Bravery award winner says he doesn't feel like a hero
"IF I wasn't there with my surfboard that day, two people would be dead."
Bernard McCaffery, of East Ballina, grew up on the beaches of the North Coast and knows for a fact that if he hadn't been at Tallow Beach at Byron Bay on the afternoon of November 27, 2008, two tourists would not be alive today.
Today he will be honoured for his efforts with a commendation for brave conduct, announced by Governor General Quentin Bryce.
It might have been five years ago, but Bernard remembers the day of the rescue clearly.
"I was keen for a surf that day so I got my board and headed to the beach," he said.
"But as soon as I got on the sand people started running up to me saying, 'you've got a board, we need you to help'.
"A woman had gotten caught in a rip and a man had gone out to try to save her, but he got into trouble as well.
"So I ran down to the water and paddled out.
"It was a really strong rip so it didn't take me long.
"The woman was blue.
"If I had been much longer getting to her, she would have been dead.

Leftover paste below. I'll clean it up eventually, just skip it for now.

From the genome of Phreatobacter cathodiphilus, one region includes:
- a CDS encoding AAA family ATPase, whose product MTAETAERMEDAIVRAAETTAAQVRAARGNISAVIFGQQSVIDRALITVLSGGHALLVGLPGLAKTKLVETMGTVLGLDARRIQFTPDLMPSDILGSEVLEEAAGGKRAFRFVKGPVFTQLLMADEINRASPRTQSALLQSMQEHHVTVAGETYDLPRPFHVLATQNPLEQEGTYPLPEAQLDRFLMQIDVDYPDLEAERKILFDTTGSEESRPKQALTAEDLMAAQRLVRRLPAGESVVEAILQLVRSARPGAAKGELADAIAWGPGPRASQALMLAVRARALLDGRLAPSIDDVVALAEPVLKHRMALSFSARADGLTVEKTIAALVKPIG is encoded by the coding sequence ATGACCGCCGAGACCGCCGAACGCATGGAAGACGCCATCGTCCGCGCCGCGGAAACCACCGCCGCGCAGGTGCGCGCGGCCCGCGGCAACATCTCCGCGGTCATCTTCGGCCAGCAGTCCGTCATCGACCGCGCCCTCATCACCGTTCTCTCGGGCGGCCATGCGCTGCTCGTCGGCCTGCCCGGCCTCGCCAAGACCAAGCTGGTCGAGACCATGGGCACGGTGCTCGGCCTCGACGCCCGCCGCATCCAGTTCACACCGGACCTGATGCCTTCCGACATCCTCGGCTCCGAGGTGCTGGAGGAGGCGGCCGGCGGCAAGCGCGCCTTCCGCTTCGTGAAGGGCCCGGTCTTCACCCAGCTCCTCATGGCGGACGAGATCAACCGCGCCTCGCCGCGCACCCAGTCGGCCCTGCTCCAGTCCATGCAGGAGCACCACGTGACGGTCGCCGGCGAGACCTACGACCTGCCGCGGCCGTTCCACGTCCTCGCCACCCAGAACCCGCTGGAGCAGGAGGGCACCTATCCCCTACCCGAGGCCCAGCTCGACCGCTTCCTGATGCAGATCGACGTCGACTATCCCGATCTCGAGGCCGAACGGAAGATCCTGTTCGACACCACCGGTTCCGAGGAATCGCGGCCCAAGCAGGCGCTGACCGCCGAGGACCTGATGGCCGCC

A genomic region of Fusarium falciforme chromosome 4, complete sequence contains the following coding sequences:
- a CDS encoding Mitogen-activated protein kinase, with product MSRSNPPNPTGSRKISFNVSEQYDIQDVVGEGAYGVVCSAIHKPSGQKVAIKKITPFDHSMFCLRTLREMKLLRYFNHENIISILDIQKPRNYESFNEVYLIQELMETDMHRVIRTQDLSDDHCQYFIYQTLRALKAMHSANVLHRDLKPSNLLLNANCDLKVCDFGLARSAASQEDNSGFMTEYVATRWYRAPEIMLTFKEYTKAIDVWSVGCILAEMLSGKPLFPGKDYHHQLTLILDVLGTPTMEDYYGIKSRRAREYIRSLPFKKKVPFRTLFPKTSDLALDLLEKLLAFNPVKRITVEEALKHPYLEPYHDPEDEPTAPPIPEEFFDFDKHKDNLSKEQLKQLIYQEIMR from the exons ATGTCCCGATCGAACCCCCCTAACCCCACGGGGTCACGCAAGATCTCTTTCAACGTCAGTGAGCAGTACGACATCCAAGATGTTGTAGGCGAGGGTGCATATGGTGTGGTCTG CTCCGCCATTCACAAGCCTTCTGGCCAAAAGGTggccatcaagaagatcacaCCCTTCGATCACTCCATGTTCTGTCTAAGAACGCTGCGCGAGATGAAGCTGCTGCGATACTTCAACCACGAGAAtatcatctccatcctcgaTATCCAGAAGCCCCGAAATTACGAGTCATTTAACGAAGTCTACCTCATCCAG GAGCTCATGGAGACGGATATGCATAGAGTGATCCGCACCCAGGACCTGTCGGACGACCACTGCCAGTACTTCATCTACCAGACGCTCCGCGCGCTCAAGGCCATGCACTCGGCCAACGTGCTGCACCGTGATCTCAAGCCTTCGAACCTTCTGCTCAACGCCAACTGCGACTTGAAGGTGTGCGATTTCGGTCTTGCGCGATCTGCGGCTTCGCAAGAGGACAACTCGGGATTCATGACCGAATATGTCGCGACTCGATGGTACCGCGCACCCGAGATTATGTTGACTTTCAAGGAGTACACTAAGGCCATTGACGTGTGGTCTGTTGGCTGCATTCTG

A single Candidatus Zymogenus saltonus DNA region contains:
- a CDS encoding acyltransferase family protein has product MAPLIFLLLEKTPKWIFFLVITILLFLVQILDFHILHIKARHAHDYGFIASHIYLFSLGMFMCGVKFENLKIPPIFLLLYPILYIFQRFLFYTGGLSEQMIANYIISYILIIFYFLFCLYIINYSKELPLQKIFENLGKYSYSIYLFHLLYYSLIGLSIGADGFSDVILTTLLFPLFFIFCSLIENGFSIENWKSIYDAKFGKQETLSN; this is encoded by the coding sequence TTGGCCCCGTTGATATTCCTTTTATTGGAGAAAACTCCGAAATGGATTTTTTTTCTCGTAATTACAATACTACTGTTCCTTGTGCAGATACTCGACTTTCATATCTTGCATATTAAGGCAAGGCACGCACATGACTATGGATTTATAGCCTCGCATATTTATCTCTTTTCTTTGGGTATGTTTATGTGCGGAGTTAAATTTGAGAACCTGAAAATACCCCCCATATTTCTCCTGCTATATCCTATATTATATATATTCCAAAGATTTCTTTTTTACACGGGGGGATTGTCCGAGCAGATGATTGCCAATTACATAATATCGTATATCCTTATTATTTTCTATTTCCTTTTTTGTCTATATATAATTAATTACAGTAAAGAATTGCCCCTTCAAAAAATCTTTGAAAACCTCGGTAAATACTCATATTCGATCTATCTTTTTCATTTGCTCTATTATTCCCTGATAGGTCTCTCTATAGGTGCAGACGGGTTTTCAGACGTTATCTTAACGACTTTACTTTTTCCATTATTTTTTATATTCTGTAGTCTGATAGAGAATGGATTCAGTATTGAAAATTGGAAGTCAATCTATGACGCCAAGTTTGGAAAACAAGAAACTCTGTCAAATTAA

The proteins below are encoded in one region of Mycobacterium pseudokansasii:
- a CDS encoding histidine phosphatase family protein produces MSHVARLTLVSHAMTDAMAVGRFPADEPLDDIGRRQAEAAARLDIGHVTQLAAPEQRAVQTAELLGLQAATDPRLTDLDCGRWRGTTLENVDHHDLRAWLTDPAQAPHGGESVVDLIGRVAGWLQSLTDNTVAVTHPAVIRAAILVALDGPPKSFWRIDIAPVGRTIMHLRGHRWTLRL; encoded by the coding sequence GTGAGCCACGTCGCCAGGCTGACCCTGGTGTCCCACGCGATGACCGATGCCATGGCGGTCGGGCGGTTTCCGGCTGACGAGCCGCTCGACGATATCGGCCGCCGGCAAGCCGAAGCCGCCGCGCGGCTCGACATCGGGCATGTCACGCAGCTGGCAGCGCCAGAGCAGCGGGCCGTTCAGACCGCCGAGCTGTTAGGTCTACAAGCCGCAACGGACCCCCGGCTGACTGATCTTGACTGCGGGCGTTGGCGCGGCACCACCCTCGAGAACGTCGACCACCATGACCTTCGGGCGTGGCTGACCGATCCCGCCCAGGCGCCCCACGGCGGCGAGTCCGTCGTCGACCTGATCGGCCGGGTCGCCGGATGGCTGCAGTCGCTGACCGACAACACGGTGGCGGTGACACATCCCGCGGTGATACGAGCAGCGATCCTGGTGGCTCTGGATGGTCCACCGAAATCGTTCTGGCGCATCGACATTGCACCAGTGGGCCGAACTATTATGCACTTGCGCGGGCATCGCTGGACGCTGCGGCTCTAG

"I put her on my board and got her back to shore and then I went back and got the guy.
"It took forever to get them both back on the beach; maybe an hour.
"The man was really struggling and I had to keep telling him to calm down."
Bernard said the entire stretch of beach from Tallow to Broken Head was renowned for its strong currents and rips.
He said people who were unfamiliar with the beach should be careful.
Despite receiving a commendation for bravery, he doesn't feel like a hero.
"I just did what anyone should do," he said.
"I have been surfing around here since I was a kid and I just went out there by instinct."
The others in Bernard's group to receive the Group Bravery Citation were Edward Adcock, Zachary Brooker, Christopher Jarvis and Ross Woodthorpe Anderson.